Tuesday, July 1, 2014

Could the Hobby Lobby case lead to religious exemptions for race discrimination in employment?

Absolutely not.


  1. Thank goodness that Ann Althouse knows more about how the Supreme Court might view a claim for a religious exemption from anti-discrimination laws than Justice Ginsberg. I feel much better now.

  2. Do you find fault with her reasoning?

  3. It depends on what you mean by her reasoning. I'm not a regular reader of her blog but my general impression is that she probably agrees more with Justice Scalia than with Justice Ginsberg. Therefore, I suspect that she has an incentive to minimize the potential concerns that Justice Ginsberg raises. I also suspect that Justice Ginsberg has a better handle on how her colleagues might view the scope of their decision than Professor Althouse. Of course, whether Justice Ginsberg is accurately conveying her insights into her colleagues' thinking in her dissent is a different question.

    If you are asking whether I disagree with Professor Althouse that Title VII is the least restrictive way the government can accomplish the goals of ending racial discrimination, then the answer is yes. But I also thought that the idea that a for profit corporation could have religious beliefs was idiotic. It turns out that I was wrong about that since 5 justices on the Supreme Court saw it differently. So the fact that I don't really fault her reasoning does not suggest to me that the Hobby Lobby majority agrees with that reasoning.

    Perhaps a more interesting question is going to come in the form of for-profit corporations now claiming that state laws protecting gay people from discrimination force the company to violate its religious beliefs because it can't refuse to hire gay people. Will Federal courts find that the 1st Amendment rights of the corporation trump those state laws?

    1. It's worth noting, perhaps, that only 2 of the justices were willing to hold that for-profit companies didn't qualify as "persons" under RFRA.

  4. Oops, the first sentence of my second paragraph should end with the word "no" not "yes."

  5. I am willing to bet, and give you 5 to 1 odds, that no federal appellate level court (including the Supreme Court) will ever find that corporations can claim an RFRA exemption to TItle VII, precisely for the reasons Althouse articulates. The only counter-argument, which you articulate well, boils down to absolute cynicism.

    Indeed, any challenge to the racial anti-discrimination laws under RFRA would be frivolous on its face, since the Supreme Court spoke directly to them: "The Government has a compelling interest in providing an equal opportunity to participate in the workforce without regard to race, and prohibitions on racial discrimination are precisely tailored to achieve that critical goal." That's a quote from a majority opinion of the U.S. Supreme Court. It's technically dicta, but good luck with that.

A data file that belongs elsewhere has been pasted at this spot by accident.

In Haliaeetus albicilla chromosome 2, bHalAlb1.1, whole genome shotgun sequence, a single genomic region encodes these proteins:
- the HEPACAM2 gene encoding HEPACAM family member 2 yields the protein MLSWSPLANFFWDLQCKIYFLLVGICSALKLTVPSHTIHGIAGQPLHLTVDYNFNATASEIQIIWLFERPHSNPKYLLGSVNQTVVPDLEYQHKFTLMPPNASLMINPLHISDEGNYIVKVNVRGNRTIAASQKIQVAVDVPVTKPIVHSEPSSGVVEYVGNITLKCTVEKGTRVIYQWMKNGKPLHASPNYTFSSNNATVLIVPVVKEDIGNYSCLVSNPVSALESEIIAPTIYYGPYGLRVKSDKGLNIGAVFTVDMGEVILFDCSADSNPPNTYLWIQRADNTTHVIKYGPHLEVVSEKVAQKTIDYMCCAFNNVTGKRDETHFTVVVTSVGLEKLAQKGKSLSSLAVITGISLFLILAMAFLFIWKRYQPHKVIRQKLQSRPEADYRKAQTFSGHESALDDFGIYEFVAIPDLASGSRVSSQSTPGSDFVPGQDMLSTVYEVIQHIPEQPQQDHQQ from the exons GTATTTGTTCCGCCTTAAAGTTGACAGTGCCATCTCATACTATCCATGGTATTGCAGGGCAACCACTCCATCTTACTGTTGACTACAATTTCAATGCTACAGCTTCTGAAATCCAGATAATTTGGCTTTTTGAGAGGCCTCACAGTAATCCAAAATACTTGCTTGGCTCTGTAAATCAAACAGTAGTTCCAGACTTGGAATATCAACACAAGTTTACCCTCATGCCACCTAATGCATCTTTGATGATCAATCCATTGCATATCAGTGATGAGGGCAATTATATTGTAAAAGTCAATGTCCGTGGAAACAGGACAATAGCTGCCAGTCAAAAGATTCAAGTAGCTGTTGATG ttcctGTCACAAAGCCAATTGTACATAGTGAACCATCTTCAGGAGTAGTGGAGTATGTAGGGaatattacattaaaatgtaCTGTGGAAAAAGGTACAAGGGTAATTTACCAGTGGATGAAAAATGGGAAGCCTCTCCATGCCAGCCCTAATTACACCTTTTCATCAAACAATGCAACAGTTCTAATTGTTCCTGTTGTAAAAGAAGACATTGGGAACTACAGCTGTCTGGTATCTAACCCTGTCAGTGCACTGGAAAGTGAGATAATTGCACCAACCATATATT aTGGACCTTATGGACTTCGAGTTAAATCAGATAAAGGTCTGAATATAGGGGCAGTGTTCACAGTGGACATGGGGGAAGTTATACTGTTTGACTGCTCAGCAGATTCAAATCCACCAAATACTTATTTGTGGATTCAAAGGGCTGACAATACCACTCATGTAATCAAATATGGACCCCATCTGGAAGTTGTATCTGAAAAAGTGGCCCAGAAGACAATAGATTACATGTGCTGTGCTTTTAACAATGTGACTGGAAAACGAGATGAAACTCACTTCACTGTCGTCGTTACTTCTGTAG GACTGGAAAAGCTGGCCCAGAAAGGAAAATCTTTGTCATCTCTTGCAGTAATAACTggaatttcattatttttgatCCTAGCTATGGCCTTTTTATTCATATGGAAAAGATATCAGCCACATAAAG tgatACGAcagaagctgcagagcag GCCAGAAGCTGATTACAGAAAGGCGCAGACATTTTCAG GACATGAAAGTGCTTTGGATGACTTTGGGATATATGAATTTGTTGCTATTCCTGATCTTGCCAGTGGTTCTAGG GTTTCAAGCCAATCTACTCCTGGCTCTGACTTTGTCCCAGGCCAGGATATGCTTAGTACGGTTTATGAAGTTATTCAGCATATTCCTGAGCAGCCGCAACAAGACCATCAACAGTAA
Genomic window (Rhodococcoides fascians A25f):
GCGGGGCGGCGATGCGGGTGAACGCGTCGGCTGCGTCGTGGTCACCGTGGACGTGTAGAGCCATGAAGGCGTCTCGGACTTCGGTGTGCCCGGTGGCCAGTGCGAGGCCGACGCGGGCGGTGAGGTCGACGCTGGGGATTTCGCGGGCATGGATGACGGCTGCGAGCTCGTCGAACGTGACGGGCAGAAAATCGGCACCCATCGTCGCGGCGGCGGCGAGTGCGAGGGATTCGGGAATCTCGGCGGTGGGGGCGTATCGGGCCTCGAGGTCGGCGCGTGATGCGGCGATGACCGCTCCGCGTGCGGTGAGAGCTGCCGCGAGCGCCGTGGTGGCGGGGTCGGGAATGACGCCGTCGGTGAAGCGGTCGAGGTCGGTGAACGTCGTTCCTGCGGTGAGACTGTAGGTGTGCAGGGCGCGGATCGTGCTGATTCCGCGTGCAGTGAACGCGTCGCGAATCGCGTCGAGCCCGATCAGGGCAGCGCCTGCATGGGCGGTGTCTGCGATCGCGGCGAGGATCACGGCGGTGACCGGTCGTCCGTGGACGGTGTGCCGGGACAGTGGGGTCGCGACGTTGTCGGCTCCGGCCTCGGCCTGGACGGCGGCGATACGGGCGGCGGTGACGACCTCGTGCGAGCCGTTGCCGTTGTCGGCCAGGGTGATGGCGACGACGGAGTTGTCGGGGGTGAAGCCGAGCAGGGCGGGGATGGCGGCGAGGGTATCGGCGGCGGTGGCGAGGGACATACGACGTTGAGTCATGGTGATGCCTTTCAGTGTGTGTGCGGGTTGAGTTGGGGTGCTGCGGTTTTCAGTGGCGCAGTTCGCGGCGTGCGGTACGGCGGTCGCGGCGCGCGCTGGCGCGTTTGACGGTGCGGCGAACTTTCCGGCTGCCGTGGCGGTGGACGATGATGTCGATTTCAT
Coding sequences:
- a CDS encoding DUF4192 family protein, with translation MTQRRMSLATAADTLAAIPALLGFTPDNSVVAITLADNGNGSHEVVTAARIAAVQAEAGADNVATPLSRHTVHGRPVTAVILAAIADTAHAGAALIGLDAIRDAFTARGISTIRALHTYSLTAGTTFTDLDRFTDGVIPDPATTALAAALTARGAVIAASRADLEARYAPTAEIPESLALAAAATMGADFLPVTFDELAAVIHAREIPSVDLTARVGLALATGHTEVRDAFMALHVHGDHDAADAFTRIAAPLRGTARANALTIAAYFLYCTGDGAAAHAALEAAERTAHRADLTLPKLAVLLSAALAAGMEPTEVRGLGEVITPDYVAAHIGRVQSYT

The question on religiously-motivated discrimination against gays is somewhat more interesting, but there are some things to keep in mind. First, under the Smith case, anti-discrimination laws are neutral laws of general applicability and therefore no 1st amendment free-exercise claim is possible. The outrage against Smith is why RFRA was passed, and it is RFRA under which Hobby Lobby pressed its claim. It's important to remember that Hobby Lobby is a statutory, not a constitutional case.

    It's also important to remember that RFRA was held unconstitutional insofar as it purported apply to state laws (that's the City of Borene case). After that case, RFRA was amended so that it explicitly applies only to federal laws. So there is no possibility (under current, well-established law) that state anti-discrimination laws could ever be held to violate either the First Amendment or RFRA.

    That said, my understanding is that many states have analogs to RFRA. So you could see challenges under state-law RFRAs to state anti-discrimination laws. But there is little reason to think those challenges would succeed, as Althouse's reasoning is unimpeachable and the Supreme Court has spoken directly against them in the only case that could possibly be used to think they might succeed.

    The currently live issue is that Obama has issued (or is about to issue) and executive order banning discrimination on the basis of sexual orientation by entities that do business with the government. A RFRA challenge to that is conceivable. Perhaps there would be some wiggle room to argue that an executive order is easier to challenge than an act of Congress, as far as establishing a compelling government interest, or something like that. But, on the other hand, such challenges would face additional hurdles in that there is no right to do business with the government, and the government generally has a right to put reasonable conditions on those with whom it does business. Indeed, I've represented a company that the government tried to blacklist capriciously, and there was essentially no appeal except to the government's own capricious agents. (Luckily I was able to overwhelm them with reason.)

    But, anyhow, if we're just counting votes, is there any conceivable doubt that Justice Kennedy and the four liberals would uphold anti-discrimination laws against a RFRA claim?


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